Desire as Geopolitics: Reading The Glass Room as Central European Fantasy
Jakub Eberle's article was published by the prestigious academic journal International Political Sociology. It focuses on the affective dimension of the tension between the Central European aspiration for a Western identity and the failure to achieve it.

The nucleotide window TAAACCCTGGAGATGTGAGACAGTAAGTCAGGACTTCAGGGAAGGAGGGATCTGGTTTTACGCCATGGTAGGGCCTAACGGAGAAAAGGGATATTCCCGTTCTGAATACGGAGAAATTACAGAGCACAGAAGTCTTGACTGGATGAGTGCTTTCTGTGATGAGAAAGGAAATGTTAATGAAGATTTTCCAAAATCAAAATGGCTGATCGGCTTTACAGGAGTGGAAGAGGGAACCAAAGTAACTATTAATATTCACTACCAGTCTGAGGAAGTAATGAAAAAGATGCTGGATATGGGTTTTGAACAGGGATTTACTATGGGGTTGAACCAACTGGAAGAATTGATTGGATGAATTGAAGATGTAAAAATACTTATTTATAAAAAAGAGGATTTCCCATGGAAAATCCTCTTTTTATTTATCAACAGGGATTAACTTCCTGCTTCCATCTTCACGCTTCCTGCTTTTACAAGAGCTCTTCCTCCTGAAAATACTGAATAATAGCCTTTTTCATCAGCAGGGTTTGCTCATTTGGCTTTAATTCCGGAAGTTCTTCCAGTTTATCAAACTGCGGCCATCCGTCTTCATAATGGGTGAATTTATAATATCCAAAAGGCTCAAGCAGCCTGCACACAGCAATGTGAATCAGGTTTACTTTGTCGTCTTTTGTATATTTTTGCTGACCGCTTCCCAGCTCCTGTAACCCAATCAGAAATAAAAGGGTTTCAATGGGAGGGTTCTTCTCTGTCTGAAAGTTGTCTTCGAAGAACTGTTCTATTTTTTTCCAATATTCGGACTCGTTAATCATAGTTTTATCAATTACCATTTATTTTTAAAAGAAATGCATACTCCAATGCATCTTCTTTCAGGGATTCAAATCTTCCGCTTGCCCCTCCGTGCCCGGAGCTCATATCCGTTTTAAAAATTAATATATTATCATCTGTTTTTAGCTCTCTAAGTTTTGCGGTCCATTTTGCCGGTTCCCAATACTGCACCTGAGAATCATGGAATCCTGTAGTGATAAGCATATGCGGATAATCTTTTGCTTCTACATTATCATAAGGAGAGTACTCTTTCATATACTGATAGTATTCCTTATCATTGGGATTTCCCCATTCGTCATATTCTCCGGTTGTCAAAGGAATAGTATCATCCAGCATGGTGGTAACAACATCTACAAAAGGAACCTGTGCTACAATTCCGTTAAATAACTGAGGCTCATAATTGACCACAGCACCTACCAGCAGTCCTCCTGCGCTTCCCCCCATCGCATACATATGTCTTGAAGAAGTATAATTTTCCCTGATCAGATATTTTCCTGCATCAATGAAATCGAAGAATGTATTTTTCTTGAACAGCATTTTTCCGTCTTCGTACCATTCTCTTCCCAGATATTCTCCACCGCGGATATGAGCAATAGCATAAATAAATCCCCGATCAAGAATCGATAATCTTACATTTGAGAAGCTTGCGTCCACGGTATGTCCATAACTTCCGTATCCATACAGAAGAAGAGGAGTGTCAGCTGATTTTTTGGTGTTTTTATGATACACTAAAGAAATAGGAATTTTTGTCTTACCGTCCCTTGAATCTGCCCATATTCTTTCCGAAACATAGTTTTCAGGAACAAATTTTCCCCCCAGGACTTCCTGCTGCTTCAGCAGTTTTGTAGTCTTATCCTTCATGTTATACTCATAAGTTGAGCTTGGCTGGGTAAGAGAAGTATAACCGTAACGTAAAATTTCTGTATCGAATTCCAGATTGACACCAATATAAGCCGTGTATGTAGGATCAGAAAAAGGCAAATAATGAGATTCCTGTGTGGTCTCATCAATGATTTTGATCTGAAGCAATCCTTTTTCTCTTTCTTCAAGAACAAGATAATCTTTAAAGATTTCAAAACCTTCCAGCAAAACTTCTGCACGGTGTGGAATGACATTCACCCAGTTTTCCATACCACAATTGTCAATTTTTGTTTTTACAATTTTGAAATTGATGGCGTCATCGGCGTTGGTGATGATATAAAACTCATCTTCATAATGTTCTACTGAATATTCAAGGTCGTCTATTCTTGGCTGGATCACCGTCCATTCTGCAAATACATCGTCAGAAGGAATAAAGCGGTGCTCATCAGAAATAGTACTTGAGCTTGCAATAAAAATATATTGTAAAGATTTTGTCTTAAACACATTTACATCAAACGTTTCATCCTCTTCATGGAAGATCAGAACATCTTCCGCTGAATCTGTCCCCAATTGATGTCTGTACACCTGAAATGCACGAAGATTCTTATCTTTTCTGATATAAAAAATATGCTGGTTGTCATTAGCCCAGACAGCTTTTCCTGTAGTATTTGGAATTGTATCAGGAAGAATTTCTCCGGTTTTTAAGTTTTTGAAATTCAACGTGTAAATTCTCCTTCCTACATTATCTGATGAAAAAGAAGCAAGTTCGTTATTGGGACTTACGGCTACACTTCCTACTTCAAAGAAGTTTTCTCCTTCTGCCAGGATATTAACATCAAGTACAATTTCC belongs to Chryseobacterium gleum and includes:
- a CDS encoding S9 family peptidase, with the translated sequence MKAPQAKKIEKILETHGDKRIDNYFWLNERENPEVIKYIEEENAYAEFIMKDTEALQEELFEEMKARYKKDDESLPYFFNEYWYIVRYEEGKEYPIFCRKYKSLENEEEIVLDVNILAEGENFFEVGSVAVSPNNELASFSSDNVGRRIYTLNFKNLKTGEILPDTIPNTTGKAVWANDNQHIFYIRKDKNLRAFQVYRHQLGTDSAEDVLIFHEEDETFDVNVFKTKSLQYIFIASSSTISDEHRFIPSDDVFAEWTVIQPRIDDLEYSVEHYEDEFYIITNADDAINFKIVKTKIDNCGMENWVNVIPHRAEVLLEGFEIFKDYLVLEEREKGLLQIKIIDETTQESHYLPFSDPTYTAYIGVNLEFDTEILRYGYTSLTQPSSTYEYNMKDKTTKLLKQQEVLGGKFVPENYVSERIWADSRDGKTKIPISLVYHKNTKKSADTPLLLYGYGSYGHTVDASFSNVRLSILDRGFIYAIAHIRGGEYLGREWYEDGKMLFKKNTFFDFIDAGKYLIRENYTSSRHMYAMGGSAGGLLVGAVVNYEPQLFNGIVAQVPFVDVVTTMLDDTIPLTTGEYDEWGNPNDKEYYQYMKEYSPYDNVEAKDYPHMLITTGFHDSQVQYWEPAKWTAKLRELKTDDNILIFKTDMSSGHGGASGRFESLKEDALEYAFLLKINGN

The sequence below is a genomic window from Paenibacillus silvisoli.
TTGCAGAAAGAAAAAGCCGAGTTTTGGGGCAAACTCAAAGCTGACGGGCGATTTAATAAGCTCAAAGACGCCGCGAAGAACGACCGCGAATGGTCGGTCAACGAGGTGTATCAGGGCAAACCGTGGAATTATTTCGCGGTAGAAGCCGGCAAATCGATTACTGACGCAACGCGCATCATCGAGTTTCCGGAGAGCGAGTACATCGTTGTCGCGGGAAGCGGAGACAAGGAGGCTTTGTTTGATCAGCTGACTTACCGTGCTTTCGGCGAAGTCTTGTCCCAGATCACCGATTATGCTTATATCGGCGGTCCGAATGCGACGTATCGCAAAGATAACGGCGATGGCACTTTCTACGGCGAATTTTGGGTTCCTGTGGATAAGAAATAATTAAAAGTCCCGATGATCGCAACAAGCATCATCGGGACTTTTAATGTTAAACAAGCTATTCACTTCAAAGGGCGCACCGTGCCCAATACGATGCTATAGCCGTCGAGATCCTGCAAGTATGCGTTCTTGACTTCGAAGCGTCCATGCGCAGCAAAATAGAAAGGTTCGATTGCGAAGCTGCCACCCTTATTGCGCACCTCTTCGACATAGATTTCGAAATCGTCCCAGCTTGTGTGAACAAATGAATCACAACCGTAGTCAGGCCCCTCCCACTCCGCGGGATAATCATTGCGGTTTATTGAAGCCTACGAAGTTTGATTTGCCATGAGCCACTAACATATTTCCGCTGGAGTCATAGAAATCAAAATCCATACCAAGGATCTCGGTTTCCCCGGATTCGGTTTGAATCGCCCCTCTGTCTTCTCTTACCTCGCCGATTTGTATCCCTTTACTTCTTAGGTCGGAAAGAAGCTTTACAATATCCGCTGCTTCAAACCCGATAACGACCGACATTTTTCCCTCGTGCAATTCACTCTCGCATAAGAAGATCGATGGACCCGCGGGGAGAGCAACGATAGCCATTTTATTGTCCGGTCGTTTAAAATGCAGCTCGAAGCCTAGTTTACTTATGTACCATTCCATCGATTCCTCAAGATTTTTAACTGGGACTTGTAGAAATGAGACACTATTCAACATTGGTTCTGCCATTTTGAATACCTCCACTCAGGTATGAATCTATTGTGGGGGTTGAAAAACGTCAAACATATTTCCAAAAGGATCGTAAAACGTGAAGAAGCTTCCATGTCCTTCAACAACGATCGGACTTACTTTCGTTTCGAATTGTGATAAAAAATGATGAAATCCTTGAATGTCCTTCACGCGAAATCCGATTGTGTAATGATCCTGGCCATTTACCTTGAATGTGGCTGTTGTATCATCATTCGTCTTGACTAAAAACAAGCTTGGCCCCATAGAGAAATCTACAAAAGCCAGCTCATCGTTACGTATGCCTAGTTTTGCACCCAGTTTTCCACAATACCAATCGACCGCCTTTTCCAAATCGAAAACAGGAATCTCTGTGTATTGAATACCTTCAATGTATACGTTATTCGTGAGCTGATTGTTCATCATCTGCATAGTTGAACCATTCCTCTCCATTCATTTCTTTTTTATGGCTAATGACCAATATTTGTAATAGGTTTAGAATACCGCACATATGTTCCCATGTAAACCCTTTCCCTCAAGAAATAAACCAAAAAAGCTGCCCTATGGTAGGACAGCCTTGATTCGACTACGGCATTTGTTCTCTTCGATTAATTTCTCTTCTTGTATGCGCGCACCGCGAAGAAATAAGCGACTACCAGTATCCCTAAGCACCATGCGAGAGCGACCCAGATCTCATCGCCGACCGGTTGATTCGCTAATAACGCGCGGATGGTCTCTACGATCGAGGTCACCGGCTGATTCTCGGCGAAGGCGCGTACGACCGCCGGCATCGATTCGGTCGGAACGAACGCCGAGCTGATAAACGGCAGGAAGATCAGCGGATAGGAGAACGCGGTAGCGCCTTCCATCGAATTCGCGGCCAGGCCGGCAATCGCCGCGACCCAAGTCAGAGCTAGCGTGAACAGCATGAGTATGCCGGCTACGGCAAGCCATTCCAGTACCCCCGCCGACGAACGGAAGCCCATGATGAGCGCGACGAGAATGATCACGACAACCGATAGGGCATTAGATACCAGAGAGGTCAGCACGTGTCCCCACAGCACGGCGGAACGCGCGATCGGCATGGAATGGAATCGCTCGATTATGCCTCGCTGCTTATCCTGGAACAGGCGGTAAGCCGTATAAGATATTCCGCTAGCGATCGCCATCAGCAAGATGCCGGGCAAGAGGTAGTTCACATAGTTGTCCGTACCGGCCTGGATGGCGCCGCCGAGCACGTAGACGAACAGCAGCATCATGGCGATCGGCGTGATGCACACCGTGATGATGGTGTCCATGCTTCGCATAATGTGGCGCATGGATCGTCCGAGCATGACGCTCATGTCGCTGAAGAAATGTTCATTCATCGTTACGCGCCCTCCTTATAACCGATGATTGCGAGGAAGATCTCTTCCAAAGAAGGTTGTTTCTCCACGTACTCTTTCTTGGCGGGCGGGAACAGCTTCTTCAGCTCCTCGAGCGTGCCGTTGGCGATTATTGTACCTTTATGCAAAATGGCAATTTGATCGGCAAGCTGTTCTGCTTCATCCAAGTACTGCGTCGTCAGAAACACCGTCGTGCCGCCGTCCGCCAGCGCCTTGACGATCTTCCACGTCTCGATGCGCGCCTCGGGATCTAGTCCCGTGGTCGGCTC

The concept of Central Europe emerges from the tension between the aspiration for a Western identity and the failure to achieve it. This article analyzes The Glass Room, a novel by the British author Simon Mawer set in Brno, Czech Republic, as an artefact that sheds light on the affective dimension of this tension, as captured in the way the book speaks to the Central European desire for “Westernness.” Adopting a Lacanian perspective, I argue that The Glass Room functions as a geopolitical fantasy, bringing its Czech audiences the promise that the desired Western identity is within reach. However, this promise can never be fulfilled, since the substance of “Westernness” is too elusive to ever be possessed and is always dependent on the recognition of a Western audience. This oscillation between desire and its disappointment leads to the self-defeating politics of superiority/inferiority, which is so often seen in the region. The article makes a broader contribution by showing how desire sustains and reproduces particular conceptions of space and what role pop-culture plays in this process. In this argument, the reproduction of a geopolitical imagination depends on its ability to capture subjects’ desire for a full and stable identity.